The new Mobile Pixel Link (MPL) physical-layer (PHY) chips from National Semiconductor are cheap and simple serial interfaces for transmitting data between chips and other subsystems in multimedia cell phones.

These phones now use 8- and even 16-bit buses on flexible printed circuits to carry the video data from the processor to the screen or CCD sensor to the processor. Flexible buses are expensive and bulky, especially in clam-shell phones, whose cables must pass through the hinge. Such interfaces and cabling are also sources of ugly electromagnetic-interference (EMI) problems.

Today, virtually all digital interfaces are going serial. While parallel data buses are fast, they run out of steam above several hundred megabits/s and distances over a few inches. To push past this limitation, most computer and networking equipment has adopted serial data interfaces that can easily achieve multiple gigabit data rates at extended distances.

This trend is now moving into cell phones and other multimedia devices with high-resolution color LCD screens and/or digital-camera sensors. They cram in unbelievable amounts of circuitry that must run at extreme speeds to satisfy the display and the camera sensor.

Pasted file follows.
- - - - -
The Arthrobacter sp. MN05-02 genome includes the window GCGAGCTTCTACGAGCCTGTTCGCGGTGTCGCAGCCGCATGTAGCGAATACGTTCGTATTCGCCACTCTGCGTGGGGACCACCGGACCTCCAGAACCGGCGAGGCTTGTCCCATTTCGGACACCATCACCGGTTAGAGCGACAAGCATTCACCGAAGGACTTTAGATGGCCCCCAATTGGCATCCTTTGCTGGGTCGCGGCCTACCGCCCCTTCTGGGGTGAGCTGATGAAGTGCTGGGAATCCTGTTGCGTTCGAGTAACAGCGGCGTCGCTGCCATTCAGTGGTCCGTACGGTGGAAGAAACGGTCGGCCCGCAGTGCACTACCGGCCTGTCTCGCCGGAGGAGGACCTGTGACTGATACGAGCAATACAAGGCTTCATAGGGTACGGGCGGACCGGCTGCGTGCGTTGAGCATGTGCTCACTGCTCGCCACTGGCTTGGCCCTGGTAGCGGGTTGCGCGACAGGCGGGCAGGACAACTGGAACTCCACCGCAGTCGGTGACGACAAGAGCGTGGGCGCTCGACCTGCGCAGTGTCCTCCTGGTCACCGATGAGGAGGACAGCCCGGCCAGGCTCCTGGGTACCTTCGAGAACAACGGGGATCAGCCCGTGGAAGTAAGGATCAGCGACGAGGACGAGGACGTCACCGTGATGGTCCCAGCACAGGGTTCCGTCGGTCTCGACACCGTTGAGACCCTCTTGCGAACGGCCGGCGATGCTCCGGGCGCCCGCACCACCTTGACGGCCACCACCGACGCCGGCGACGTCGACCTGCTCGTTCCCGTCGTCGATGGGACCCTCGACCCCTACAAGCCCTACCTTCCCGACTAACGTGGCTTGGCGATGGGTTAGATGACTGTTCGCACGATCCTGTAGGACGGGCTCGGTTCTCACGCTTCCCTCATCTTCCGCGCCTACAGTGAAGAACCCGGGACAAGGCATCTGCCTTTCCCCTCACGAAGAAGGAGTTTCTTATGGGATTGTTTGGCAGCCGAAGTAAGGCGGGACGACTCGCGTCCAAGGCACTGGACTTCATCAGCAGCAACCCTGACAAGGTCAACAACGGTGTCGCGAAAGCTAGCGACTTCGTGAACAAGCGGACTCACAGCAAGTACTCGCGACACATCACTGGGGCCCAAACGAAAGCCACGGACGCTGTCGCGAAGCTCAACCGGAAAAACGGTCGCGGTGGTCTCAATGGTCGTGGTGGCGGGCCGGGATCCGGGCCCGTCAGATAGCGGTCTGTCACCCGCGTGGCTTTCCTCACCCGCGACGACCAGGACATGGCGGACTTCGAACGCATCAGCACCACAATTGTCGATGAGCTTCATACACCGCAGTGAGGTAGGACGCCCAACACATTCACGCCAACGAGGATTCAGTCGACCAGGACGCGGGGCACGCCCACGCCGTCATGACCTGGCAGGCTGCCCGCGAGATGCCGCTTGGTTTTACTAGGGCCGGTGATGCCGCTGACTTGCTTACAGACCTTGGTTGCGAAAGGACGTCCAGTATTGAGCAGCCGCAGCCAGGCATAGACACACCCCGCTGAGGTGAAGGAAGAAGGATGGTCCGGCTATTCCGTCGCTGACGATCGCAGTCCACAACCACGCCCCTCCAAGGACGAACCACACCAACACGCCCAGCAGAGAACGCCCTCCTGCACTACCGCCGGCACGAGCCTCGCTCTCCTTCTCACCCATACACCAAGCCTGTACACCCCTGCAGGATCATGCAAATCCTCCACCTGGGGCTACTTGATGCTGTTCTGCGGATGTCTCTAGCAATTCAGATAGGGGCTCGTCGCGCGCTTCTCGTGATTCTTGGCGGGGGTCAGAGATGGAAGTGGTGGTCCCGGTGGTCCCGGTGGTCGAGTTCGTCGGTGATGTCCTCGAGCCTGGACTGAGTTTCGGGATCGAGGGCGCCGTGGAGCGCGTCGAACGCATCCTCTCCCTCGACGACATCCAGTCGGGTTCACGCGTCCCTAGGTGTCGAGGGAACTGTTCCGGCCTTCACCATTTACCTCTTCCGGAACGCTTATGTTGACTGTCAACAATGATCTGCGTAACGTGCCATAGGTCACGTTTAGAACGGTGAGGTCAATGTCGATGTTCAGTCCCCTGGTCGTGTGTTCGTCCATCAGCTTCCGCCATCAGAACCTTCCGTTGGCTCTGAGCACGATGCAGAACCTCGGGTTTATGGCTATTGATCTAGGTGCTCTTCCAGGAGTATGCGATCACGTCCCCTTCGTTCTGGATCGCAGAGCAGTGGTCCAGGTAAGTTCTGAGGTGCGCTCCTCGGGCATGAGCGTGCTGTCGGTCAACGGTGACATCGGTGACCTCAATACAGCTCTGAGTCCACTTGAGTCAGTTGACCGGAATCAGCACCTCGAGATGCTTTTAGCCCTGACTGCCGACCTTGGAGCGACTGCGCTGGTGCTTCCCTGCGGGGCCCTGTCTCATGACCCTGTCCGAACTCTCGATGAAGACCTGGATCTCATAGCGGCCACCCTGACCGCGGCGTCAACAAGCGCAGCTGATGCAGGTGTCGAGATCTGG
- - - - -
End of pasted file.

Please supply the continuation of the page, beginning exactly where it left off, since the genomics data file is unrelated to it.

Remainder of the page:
The MPL chips use a switching current source that takes the incoming serial video data and switches it between the low-current levels. The current-source transmitter drives a 50-Ω impedance line made with a pair of conductors on flexible pc-board material. This is certainly narrower, simpler, and cheaper than the traditional multiple conductor bus. A separate clock line makes for a fast synchronous link.

At the receiving end, an op amp converts the current pulses back into the serial data voltage. With binary current levels of 150 and 450 µA over a distance of less than 20 cm, a data rate of 160 Mbits/s is easily achievable. Moreover, this current-mode approach drops the EMI level so much that it's no longer a problem.

National Semiconductor has even dubbed it the MPL Level 0 Whisperbus. Power consumption is extremely low when stacked up against comparable devices. A level 1 version is expected, with higher currents accompanied by a command/data format that should reach serial rates as high as 1 Gbit/s.

Two National chips support this promising and potential technology. The LM2501 is a camera-to-baseband interface, and the LM2502 is a baseband-to-LCD screen interface (see the figure). Samples are available now. Production will occur late in the second quarter. While MPL requires the addition of these chips to the handset, the cost is more than offset by the reduction in flexible pc-board buses and their attendant cost and physical hassle.

National hopes the MPL will become a standard for multimedia data transfer in smart phones, digital cameras, and PDAs. It will offer MPL as an open standard, meaning royalty-free with no licensing hassles. While similar interfaces are being designed and considered, the MPL offers some benefits worth considering.

Engineering samples for the LM2501 and LM2502 are available now. Call for detailed volume pricing.

National Semiconductor Corp.
www.national.com/appinfo/mpl